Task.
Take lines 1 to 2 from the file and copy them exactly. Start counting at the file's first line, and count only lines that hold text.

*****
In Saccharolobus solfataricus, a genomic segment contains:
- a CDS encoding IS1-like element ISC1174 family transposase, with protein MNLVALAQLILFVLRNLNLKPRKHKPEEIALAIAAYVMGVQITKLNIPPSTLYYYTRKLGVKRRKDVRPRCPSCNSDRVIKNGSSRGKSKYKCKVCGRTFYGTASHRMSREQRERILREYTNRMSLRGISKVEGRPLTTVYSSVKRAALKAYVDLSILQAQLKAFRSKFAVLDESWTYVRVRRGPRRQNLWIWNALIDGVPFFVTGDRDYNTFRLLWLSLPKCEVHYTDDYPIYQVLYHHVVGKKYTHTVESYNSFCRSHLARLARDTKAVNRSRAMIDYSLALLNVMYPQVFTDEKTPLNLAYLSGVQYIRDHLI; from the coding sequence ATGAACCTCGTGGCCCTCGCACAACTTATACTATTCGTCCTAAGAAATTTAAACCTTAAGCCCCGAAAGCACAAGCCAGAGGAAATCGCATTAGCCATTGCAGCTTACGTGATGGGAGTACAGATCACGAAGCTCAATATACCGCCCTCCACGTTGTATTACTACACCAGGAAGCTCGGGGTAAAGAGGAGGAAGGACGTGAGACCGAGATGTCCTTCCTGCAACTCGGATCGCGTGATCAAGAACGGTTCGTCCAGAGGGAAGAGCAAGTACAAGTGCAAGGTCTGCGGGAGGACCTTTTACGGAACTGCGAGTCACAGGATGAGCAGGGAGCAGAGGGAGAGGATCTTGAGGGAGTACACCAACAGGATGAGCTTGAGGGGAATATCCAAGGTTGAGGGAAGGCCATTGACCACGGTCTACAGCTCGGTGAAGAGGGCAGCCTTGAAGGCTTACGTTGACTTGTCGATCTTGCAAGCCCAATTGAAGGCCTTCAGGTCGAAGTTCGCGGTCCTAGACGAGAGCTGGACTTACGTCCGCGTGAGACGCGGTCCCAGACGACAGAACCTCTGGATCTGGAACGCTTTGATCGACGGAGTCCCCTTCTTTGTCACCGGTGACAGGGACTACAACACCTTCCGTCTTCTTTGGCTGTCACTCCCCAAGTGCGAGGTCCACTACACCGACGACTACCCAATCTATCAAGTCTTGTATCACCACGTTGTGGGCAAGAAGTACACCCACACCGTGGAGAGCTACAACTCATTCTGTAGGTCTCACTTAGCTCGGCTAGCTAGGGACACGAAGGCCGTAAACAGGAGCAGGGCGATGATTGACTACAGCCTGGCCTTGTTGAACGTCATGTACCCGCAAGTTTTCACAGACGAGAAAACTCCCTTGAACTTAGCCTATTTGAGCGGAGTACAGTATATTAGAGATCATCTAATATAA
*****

In Saccharolobus solfataricus, a genomic segment contains:
- a CDS encoding IS1-like element ISC1174 family transposase, with protein MNLVALAQLILFVLRNLNLKPRKHKPEEIALAIAAYVMGVQITKLNIPPSTLYYYTRKLGVKRRKDVRPRCPSCNSDRVIKNGSSRGKSKYKCKVCGRTFYGTASHRMSREQRERILREYTNRMSLRGISKVEGRPLTTVYSSVKRAALKAYVDLSILQAQLKAFRSKFAVLDESWTYVRVRRGPRRQNLWIWNALIDGVPFFVTGDRDYNTFRLLWLSLPKCEVHYTDDYPIYQVLYHHVVGKKYTHTVESYNSFCRSHLARLARDTKAVNRSRAMIDYSLALLNVMYPQVFTDEKTPLNLAYLSGVQYIRDHLI; from the coding sequence ATGAACCTCGTGGCCCTCGCACAACTTATACTATTCGTCCTAAGAAATTTAAACCTTAAGCCCCGAAAGCACAAGCCAGAGGAAATCGCATTAGCCATTGCAGCTTACGTGATGGGAGTACAGATCACGAAGCTCAATATACCGCCCTCCACGTTGTATTACTACACCAGGAAGCTCGGGGTAAAGAGGAGGAAGGACGTGAGACCGAGATGTCCTTCCTGCAACTCGGATCGCGTGATCAAGAACGGTTCGTCCAGAGGGAAGAGCAAGTACAAGTGCAAGGTCTGCGGGAGGACCTTTTACGGAACTGCGAGTCACAGGATGAGCAGGGAGCAGAGGGAGAGGATCTTGAGGGAGTACACCAACAGGATGAGCTTGAGGGGAATATCCAAGGTTGAGGGAAGGCCATTGACCACGGTCTACAGCTCGGTGAAGAGGGCAGCCTTGAAGGCTTACGTTGACTTGTCGATCTTGCAAGCCCAATTGAAGGCCTTCAGGTCGAAGTTCGCGGTCCTAGACGAGAGCTGGACTTACGTCCGCGTGAGACGCGGTCCCAGACGACAGAACCTCTGGATCTGGAACGCTTTGATCGACGGAGTCCCCTTCTTTGTCACCGGTGACAGGGACTACAACACCTTCCGTCTTCTTTGGCTGTCACTCCCCAAGTGCGAGGTCCACTACACCGACGACTACCCAATCTATCAAGTCTTGTATCACCACGTTGTGGGCAAGAAGTACACCCACACCGTGGAGAGCTACAACTCATTCTGTAGGTCTCACTTAGCTCGGCTAGCTAGGGACACGAAGGCCGTAAACAGGAGCAGGGCGATGATTGACTACAGCCTGGCCTTGTTGAACGTCATGTACCCGCAAGTTTTCACAGACGAGAAAACTCCCTTGAACTTAGCCTATTTGAGCGGAGTACAGTATATTAGAGATCATCTAATATAA